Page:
Poor countries, largely forgotten in the vaccine war?

Major vaccine producers and buyers have promised to send millions of doses to poor countries. In fact, deliveries are becoming rare or sometimes completely blocked.

“Ten million doses is not very high and it is far from adequate, but it is a start.” Last Friday, the Director General of the World Health Organization (WHO) appealed for the vaccine’s donation, saying “36 countries are still waiting for the vaccine to start vaccinating health workers and the elderly.”

A situation far from announcements at the end of 2020, when 92 poor countries were to be offered 20% vaccine orders (1.23 billion). Since then, vaccine wars, tensions with laboratories have shut down the machine, and “vaccine nationalism” has taken precedence.

According to the chairman of the European Commission, the European Union has so far exported from the production sites at 77 million doses of the continent of vaccines from 33 countries between December 1, 2020 and March 25, 2021. The total was actually shipped to the United Kingdom, to the rest of the rich countries (Canada, Japan, Saudi Arabia …) and to some extent to Mexico and Chile, according to the Commission’s description.

But we also have to add the 31 million dosages sent to the Kovacs program, which primarily centralizes orders from the poorest countries for Africa.

Across the Atlantic, the US announced its intention last week to send 4 million doses to Mexico (2.5 million) and Canada (1.5 million). “Our priority remains vaccination of the American population,” yet White House spokesman Jane Saki.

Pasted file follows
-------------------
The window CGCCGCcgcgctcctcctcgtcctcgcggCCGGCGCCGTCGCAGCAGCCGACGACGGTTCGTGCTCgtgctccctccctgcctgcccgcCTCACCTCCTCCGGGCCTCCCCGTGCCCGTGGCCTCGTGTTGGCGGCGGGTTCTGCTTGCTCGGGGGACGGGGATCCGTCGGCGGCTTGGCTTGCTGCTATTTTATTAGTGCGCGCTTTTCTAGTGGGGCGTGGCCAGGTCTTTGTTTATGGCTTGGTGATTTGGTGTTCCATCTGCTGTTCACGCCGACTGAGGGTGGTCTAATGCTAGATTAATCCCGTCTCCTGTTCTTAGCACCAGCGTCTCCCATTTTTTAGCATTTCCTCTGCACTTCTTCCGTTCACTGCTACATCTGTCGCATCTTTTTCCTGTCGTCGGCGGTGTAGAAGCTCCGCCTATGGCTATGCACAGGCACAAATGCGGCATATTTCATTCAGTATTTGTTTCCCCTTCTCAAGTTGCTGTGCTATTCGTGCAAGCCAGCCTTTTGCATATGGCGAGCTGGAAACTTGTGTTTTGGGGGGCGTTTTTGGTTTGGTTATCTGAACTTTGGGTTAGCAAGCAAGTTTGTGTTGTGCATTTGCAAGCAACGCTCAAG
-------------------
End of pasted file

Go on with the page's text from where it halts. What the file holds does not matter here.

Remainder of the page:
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Especially since the country has been sitting on millions of doses of the AstraZeneca vaccine (still not authorized in the United States), but which may be in the 70 or so countries that have already approved it. At the moment, Joe Biden’s administration forbids exporting these dosages.

India prohibits exports

For the United Kingdom, there is still no export abroad, while the country has two production sites in Oxford and Keele. Several national NGOs have also called for Boris Johnson to allow the country to begin its first delivery to countries in difficulty. A spokesman said, “The Prime Minister has confirmed that the UK will share any additional surplus Kovacs coronavirus virus vaccines in the future.”

In fact, it is on the other side of the planet that the main part is played outside. We find an Indian city, 150 km from Bombay, the largest vaccine factory in the world, the Serum Institute of India, which is capable of producing 2.5 billion doses per year. In this case, the site produces a large proportion of AstraZeneca vaccines, which are much easier to deploy in poor countries because they are stored in refrigerators rather than freezing freezers.

The country is believed to be the cornerstone of the Kovacs program (500 million doses are planned per year), yet last week it was decided to block exports. Faced with the outbreak of the epidemic, the Indian government now wants to prioritize national needs.

China and Russia took over

India exported 60 million doses to the rest of the world. Like Europe, the country has therefore exported more than it injected: 59 million doses to date. One of the country’s largest biotechnology companies told the Financial Times, “India has been charitable by exporting 60 million doses so far. It’s time to vaccinate Indians.”

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On Monday, US laboratory Johnson & Johnson nevertheless intended to send 400 million doses of the vaccine to Africa with delivery, which will begin in the third quarter of 2021 and spread throughout 2022. Sanofi vaccine arrival, fall, delivery should also be allowed to increase.

And this vaccine war highlights two other players: China and Russia, who have begun sending their millions of “homemade” vaccines, especially to Africa.

Thomas Leroy BFM Business Journalist

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